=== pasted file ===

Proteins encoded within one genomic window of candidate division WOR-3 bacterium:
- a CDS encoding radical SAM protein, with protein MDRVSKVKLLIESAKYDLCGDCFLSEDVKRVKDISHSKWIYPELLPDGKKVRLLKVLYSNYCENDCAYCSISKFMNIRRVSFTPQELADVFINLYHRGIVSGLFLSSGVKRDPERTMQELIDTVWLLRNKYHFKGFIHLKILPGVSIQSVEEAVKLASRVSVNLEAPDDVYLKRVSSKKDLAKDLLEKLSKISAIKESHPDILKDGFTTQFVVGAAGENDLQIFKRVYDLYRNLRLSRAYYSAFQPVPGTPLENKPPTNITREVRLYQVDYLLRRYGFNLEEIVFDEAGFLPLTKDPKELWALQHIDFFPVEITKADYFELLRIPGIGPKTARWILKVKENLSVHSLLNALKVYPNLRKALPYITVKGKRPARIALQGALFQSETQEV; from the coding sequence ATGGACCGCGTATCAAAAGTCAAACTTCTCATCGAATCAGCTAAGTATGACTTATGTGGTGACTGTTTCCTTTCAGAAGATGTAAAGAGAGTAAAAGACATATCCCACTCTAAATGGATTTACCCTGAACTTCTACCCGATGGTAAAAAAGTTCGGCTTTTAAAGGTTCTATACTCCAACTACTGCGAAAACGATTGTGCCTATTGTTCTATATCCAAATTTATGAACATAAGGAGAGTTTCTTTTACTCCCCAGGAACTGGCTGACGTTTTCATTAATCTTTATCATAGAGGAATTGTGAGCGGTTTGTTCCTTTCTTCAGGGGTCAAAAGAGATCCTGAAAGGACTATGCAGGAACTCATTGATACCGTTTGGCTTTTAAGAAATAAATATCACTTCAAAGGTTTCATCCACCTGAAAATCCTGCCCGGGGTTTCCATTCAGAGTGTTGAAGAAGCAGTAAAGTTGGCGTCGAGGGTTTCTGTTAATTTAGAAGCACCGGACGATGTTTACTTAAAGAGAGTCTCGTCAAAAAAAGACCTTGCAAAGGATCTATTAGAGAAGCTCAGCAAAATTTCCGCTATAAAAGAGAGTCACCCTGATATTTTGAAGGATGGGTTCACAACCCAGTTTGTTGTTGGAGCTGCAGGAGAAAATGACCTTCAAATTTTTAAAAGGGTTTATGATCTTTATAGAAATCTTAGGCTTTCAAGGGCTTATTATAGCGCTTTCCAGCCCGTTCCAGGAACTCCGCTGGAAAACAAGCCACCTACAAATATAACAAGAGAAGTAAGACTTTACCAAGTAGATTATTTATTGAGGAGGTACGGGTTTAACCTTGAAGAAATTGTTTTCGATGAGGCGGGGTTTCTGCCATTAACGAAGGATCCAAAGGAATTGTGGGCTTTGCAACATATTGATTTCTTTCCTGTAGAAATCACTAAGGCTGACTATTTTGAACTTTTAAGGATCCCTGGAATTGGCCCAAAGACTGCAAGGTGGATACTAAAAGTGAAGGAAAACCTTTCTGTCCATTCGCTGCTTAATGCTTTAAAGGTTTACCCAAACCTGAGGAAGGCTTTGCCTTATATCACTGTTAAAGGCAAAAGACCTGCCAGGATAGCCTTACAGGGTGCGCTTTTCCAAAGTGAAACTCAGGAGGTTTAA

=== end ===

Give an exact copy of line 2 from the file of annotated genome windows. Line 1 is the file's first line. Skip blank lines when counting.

- a CDS encoding radical SAM protein, with protein MDRVSKVKLLIESAKYDLCGDCFLSEDVKRVKDISHSKWIYPELLPDGKKVRLLKVLYSNYCENDCAYCSISKFMNIRRVSFTPQELADVFINLYHRGIVSGLFLSSGVKRDPERTMQELIDTVWLLRNKYHFKGFIHLKILPGVSIQSVEEAVKLASRVSVNLEAPDDVYLKRVSSKKDLAKDLLEKLSKISAIKESHPDILKDGFTTQFVVGAAGENDLQIFKRVYDLYRNLRLSRAYYSAFQPVPGTPLENKPPTNITREVRLYQVDYLLRRYGFNLEEIVFDEAGFLPLTKDPKELWALQHIDFFPVEITKADYFELLRIPGIGPKTARWILKVKENLSVHSLLNALKVYPNLRKALPYITVKGKRPARIALQGALFQSETQEV; from the coding sequence ATGGACCGCGTATCAAAAGTCAAACTTCTCATCGAATCAGCTAAGTATGACTTATGTGGTGACTGTTTCCTTTCAGAAGATGTAAAGAGAGTAAAAGACATATCCCACTCTAAATGGATTTACCCTGAACTTCTACCCGATGGTAAAAAAGTTCGGCTTTTAAAGGTTCTATACTCCAACTACTGCGAAAACGATTGTGCCTATTGTTCTATATCCAAATTTATGAACATAAGGAGAGTTTCTTTTACTCCCCAGGAACTGGCTGACGTTTTCATTAATCTTTATCATAGAGGAATTGTGAGCGGTTTGTTCCTTTCTTCAGGGGTCAAAAGAGATCCTGAAAGGACTATGCAGGAACTCATTGATACCGTTTGGCTTTTAAGAAATAAATATCACTTCAAAGGTTTCATCCACCTGAAAATCCTGCCCGGGGTTTCCATTCAGAGTGTTGAAGAAGCAGTAAAGTTGGCGTCGAGGGTTTCTGTTAATTTAGAAGCACCGGACGATGTTTACTTAAAGAGAGTCTCGTCAAAAAAAGACCTTGCAAAGGATCTATTAGAGAAGCTCAGCAAAATTTCCGCTATAAAAGAGAGTCACCCTGATATTTTGAAGGATGGGTTCACAACCCAGTTTGTTGTTGGAGCTGCAGGAGAAAATGACCTTCAAATTTTTAAAAGGGTTTATGATCTTTATAGAAATCTTAGGCTTTCAAGGGCTTATTATAGCGCTTTCCAGCCCGTTCCAGGAACTCCGCTGGAAAACAAGCCACCTACAAATATAACAAGAGAAGTAAGACTTTACCAAGTAGATTATTTATTGAGGAGGTACGGGTTTAACCTTGAAGAAATTGTTTTCGATGAGGCGGGGTTTCTGCCATTAACGAAGGATCCAAAGGAATTGTGGGCTTTGCAACATATTGATTTCTTTCCTGTAGAAATCACTAAGGCTGACTATTTTGAACTTTTAAGGATCCCTGGAATTGGCCCAAAGACTGCAAGGTGGATACTAAAAGTGAAGGAAAACCTTTCTGTCCATTCGCTGCTTAATGCTTTAAAGGTTTACCCAAACCTGAGGAAGGCTTTGCCTTATATCACTGTTAAAGGCAAAAGACCTGCCAGGATAGCCTTACAGGGTGCGCTTTTCCAAAGTGAAACTCAGGAGGTTTAA